Finding the bearded pig in Bako
Bako Travel Blog› entry 35 of 44 › view all entries
We boarded a big shiny red bus which took us on an hours journey from the city of Kuching to Bako village. From the village we then had to take a short 20 minute boat ride through croc infested waters to the National Park headquarters.
As soon as we hit the beach I noticed something big and brown with wiry hair sniffing around the sand and couldnt believe that within 1 minute of arriving we had seen our first bearded pig! I dont think that these animals could quite be described as beautiful but they are very charismatic with long really bushy snouts, beady little
brown eyes and a wiry grey/brown mohekan running down their back. The males have quite long tusks which is the distinguishing feauture separating them from the females, they are also alot more laid back
probably because they dont have piglets to worry about, so they arent really bothered by people whereas the females go skipping off as soon as you cross the imaginary boundry that is just too close.
After checking in we decided to go on a 5km trek through the park. The walk took us through mangrove swamps, beautiful forest and rocky patches lined with pitcher plants. It was beautiful, I didn't realise just how many species of pitchers there were. Some were small and green, dangling from vines in vast numbers, others were about the size of your hand and a really dark red colour, sitting patiently alone, opened on the floor waiting for an unfortunate ant or spider to crawl into its sticky jaws of doom. I know many people don't think plants are very interesting but as they eat bugs I think they are pretty cool, they also look really unique and different from the boring flowry things like dandilions and daisies etc that we are used to at home.Sadly we didnt see much wildlife but the landscape was beautiful so we didnt really mind.
After the walk we went for lunch and noticed that there were signs everywhere telling you to "beware of cheeky macaques" everyone would look at these signs and laugh until they were the next victim of the monkey mafia. Sadly for Ben on our first afternoon he was the chosen one, he had just sat down with his food when something, moving at the speed of light snatched the fried egg from his plate. He stood startled and also with a new respect for macaques that wasnt there previously. From that moment forward we looked at the long tailed macaques in a new light actually praising them for their inginuity and intelligence at being able to get the better of people.
At every meal bananas, muffins and oranges along with the occasional fried egg fell to the hands of macaques often with the victims just sitting with their hands in the air quietly watching their food being devoured by monkeys in front of their eyes.
That evening we had booked in to go on a night walk. Our guide turned out to be pretty useless and Ben and I actually ended up spotting all of the wildlife except for a wraglers pit viper which he took us to see, it had
apparently been sitting in the same place for a week so we didnt want to give him any credit for actually finding her.
minty green colour with yellow banding and really striking eyes. Her camoflage was really impressive and if you werent shown where she was, the untrained eye would never have spotted her. She was paitently sitting on a branch in a bush waiting for any unaware frogs to pass her way...poor frogs.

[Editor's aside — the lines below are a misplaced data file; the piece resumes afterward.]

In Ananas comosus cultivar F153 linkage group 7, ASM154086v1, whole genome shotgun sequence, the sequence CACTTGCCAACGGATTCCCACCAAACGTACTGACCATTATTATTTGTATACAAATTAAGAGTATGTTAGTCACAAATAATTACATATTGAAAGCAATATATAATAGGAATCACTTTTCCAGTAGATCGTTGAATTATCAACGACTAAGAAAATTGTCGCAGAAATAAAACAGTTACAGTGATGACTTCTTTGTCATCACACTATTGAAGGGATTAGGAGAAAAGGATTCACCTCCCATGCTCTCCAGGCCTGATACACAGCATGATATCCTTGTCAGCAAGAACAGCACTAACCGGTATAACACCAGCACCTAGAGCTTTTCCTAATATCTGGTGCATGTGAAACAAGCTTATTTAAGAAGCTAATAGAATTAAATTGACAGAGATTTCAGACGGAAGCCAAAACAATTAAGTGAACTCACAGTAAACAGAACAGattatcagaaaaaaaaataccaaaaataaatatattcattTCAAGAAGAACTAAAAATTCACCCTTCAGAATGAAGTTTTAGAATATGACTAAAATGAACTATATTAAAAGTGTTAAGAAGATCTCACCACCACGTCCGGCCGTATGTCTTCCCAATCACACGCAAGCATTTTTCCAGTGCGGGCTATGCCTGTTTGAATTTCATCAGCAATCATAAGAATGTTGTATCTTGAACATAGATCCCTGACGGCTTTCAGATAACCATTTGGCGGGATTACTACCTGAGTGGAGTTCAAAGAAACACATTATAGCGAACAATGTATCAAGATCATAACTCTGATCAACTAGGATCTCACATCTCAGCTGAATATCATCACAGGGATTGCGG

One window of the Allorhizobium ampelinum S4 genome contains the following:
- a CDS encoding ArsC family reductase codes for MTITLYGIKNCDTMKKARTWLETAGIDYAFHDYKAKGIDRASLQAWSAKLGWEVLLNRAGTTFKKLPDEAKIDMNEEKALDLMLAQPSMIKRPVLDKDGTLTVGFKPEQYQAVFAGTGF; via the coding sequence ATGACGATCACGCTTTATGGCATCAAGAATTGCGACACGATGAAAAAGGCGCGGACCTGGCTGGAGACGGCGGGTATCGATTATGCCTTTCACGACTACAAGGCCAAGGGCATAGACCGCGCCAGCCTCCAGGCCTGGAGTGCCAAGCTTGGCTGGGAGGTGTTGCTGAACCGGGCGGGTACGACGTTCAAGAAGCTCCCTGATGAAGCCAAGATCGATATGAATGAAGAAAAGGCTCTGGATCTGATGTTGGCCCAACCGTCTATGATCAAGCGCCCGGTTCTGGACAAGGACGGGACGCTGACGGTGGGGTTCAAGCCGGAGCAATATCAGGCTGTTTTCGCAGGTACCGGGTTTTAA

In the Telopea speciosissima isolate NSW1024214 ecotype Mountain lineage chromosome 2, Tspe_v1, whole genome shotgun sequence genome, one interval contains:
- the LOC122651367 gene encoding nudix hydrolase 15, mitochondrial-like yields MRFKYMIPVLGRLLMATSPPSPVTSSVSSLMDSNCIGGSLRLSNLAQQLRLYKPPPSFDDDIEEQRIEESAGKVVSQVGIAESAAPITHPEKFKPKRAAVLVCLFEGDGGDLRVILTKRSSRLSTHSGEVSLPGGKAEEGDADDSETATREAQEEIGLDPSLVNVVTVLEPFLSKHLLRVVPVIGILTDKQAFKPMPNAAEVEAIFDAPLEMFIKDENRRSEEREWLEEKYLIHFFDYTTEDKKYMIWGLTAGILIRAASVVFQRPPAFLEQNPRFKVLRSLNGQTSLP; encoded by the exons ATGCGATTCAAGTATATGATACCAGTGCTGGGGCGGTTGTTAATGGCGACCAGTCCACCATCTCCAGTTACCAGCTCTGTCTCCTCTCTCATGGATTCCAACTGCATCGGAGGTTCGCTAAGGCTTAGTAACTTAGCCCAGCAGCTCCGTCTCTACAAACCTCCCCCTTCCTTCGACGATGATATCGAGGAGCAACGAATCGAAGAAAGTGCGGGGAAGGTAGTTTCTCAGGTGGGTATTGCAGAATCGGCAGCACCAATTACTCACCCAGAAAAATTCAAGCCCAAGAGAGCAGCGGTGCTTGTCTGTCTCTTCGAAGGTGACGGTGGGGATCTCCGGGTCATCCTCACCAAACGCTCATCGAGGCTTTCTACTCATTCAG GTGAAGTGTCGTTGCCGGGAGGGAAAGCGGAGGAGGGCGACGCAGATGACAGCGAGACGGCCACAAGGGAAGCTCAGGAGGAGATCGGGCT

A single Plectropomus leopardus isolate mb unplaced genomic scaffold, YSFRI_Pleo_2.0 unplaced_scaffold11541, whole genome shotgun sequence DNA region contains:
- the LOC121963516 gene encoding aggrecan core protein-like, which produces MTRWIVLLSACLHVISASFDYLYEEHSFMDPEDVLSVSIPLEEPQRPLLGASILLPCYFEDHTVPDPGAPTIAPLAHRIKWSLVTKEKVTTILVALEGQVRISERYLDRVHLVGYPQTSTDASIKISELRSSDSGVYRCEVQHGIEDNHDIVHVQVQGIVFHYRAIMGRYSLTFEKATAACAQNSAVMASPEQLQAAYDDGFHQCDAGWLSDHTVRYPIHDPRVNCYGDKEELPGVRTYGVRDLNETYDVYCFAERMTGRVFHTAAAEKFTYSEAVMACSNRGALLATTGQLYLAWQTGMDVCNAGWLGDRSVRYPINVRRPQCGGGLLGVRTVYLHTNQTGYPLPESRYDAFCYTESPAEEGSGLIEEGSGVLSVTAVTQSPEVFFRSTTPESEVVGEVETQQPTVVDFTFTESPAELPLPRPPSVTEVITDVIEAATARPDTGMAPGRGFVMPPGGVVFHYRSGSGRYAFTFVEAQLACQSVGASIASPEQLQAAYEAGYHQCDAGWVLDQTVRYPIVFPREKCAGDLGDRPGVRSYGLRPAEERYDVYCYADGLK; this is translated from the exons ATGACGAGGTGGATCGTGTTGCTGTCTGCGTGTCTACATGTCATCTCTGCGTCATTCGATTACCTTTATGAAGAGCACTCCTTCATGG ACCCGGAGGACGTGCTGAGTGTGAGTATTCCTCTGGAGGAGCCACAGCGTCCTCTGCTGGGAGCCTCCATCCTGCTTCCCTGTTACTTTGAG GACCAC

On the walk we also spotted a few different geckos and frogs, luckily not near the snake, and were also really lucky to see 2 Calugos (flying lemurs). These quiet fluffy creatures are perfectly adapted for life in the trees. Quite a bit larger than squirrels (which they are often mistaken for) they have a strange membrane like skin which runs from arm to leg, almost like a bat wing but thicker and completely joined to their arm and leg, which they spread out in order to glide from tree to tree.
The next morning we awoke to the sound of a blazing war. We wondered what the hell was going on and raced out of the hostel to witness a large group of probiscus monkeys charging across the tin roofed buildings. When they had decided they had made enough noise they leaped back into the tress, throwing themselves from branch to branch, often just launching into a 10-15 metre drop, landing in a bushy part of a tree, sending most of the tree clambouring to the ground.
manes. They really are small, about the size of a jack russels which just amazes me even more how intimidating they can be, anyone sitting there saying I wouldnt be intimidated, just you wait until one pulls a scary face at you and charges towards you with a stance that says "Im 10 times meaner and stronger than I look" I can assure you, you will be scared!
On our final day we took a walk to another part of the mangrove swamp, along the way we stopped and had a look up a pretty little steam where Ben found some cool little skinks just chilling out at the edge of the water, it was hot after all and the perfect day for a dip! We headed on down through the mangrove forest squelching through deep mud as we went, mud skippers leaping out of our path with every step. We saw some fiddler crabs, some otter footprints and heard probiscus monkeys in the trees but that was our lot so we decided to stroll back to the headquarters passing various bearded pig on the way. We also got to see a little brown squirrel delicately moving her precious little baby to a new tree hole, the baby was tiny and it was something neither of us had ever seen before so it was really nice, sadly she moved too quickly for us to get any snap shots of them though :(
Our time in Bako had come to and end, all in all we had a great time, we got to come face to face with bearded pigs, had a glimpse of the secretive colugo, mesmarised by countless pitcher plants, captivated by the diverse scenery, rudely awoken by probiscus monkeys and mugged by macaques. Bring on the next one!!